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This is explore Rt. 7 week. Monday I had Blanca's. Tuesday I had Orso. Today I went to Luzmila's. The small restaurant was packed at 12:30 p.m. I ordered a beef saltena and plate called Falso Mixto. The saltena arrived almost immediately - probably because lots of people order them for eating in and taking out. They're definitely on the sweeter side, filled with potatoes, an egg yolk, beef, and maybe other stuff. I prefer the more savory version down the street at La Caraquena. The Falso Mixto is a mix of thinly sliced beef tongue, crusted thin beef filet, both simmered in Bolivian sauce served with rice, potato, and chuño I really enjoyed the sauce and the proteins. Left the starches alone because I don't need more calories. The one thing that I didn't like, in fact, find it gross, is the chuño. First of all, I had no idea what it was but it didn't look appetizing. After I had finished what I had intended to eat, I decided to try a bite. I almost spat it out. It tasted kind of like rotted fish. Gringos beware!

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The Falso Mixto is a mix of thinly sliced beef tongue, crusted thin beef filet, both simmered in Bolivian sauce

Why do you suppose it's called "Falso Mixto"?

This is explore Rt. 7 week. Monday I had Blanca's.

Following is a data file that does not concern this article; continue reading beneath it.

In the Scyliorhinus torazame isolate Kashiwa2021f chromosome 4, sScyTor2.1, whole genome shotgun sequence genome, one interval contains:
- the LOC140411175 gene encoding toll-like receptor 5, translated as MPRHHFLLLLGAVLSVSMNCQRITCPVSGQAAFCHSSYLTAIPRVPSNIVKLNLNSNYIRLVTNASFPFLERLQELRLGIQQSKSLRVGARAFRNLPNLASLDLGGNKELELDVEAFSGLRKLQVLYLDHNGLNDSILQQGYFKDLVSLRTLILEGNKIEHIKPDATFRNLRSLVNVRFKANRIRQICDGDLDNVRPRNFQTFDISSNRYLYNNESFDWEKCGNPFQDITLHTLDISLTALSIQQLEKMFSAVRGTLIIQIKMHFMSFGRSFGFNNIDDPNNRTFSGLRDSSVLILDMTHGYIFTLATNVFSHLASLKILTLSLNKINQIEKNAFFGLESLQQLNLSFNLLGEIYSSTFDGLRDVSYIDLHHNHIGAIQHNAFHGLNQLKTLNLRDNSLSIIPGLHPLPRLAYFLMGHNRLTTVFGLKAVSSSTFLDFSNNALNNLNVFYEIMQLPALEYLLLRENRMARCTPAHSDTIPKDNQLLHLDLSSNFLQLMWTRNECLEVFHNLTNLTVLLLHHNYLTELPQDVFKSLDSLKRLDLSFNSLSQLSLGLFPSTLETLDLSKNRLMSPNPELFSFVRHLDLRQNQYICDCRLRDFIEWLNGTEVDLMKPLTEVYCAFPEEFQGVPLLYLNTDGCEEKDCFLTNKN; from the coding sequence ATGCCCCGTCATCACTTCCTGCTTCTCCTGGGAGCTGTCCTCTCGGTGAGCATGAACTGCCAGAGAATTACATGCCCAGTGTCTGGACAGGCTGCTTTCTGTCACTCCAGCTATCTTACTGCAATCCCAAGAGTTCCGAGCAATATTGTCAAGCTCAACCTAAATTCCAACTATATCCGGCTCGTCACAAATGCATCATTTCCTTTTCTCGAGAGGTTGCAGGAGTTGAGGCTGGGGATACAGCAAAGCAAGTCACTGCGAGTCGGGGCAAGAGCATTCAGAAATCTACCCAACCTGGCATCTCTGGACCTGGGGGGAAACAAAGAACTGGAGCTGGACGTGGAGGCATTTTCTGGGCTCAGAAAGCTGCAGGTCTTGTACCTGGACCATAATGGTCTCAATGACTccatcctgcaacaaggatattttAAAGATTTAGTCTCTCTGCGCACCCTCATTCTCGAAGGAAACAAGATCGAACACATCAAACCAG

I hope I may be forgiven for pointing out that Blanca's is on (US) Rt. 29.

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Why do you suppose it's called "Falso Mixto"?

I hope I may be forgiven for pointing out that Blanca's is on (US) Rt. 29.

It's short for Picante Mixto Lengua Y Falso Conejo. I don't speak spanish other than "donde es el bano?" Orso is also not on Rt 7. I was just driving down Rt 7 from my office to reach these joints. Tomorrow I go to Chef Geoff and Friday maybe I'll be in love with Mad Fox.

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It's short for Picante Mixto Lengua Y Falso Conejo. I don't speak spanish other than "donde es el bano?" Orso is also not on Rt 7. I was just driving down Rt 7 from my office to reach these joints. Tomorrow I go to Chef Geoff and Friday maybe I'll be in love with Mad Fox.

Funny story, and off topic, but when Mr. MV and I were in some town in Spain and I had to use the ladies room. We found a relatively large grocery market and I figured they'd have a public restroom, which they did. I walked over to one of the cashiers and proudly uttered what little Spanish I've retained: "donde esta el bano?".

Blank. Stare.

Oy.

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It's short for Picante Mixto Lengua Y Falso Conejo. I don't speak spanish other than "donde es el bano?"